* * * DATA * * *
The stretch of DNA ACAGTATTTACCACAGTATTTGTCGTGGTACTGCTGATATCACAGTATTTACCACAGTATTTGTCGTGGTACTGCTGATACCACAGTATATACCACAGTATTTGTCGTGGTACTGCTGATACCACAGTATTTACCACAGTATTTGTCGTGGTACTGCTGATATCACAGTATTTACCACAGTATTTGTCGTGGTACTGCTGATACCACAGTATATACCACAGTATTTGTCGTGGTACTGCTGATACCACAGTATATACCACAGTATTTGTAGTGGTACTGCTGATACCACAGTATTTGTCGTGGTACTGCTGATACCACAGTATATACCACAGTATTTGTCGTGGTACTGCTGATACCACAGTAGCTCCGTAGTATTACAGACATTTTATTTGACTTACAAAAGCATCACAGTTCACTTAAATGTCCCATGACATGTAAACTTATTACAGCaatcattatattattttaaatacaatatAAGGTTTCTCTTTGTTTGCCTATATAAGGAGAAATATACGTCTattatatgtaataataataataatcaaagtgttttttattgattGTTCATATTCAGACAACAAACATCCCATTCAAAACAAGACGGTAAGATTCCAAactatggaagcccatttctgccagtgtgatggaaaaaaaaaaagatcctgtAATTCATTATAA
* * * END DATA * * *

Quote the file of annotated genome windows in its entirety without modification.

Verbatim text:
The stretch of DNA ACAGTATTTACCACAGTATTTGTCGTGGTACTGCTGATATCACAGTATTTACCACAGTATTTGTCGTGGTACTGCTGATACCACAGTATATACCACAGTATTTGTCGTGGTACTGCTGATACCACAGTATTTACCACAGTATTTGTCGTGGTACTGCTGATATCACAGTATTTACCACAGTATTTGTCGTGGTACTGCTGATACCACAGTATATACCACAGTATTTGTCGTGGTACTGCTGATACCACAGTATATACCACAGTATTTGTAGTGGTACTGCTGATACCACAGTATTTGTCGTGGTACTGCTGATACCACAGTATATACCACAGTATTTGTCGTGGTACTGCTGATACCACAGTAGCTCCGTAGTATTACAGACATTTTATTTGACTTACAAAAGCATCACAGTTCACTTAAATGTCCCATGACATGTAAACTTATTACAGCaatcattatattattttaaatacaatatAAGGTTTCTCTTTGTTTGCCTATATAAGGAGAAATATACGTCTattatatgtaataataataataatcaaagtgttttttattgattGTTCATATTCAGACAACAAACATCCCATTCAAAACAAGACGGTAAGATTCCAAactatggaagcccatttctgccagtgtgatggaaaaaaaaaaagatcctgtAATTCATTATAA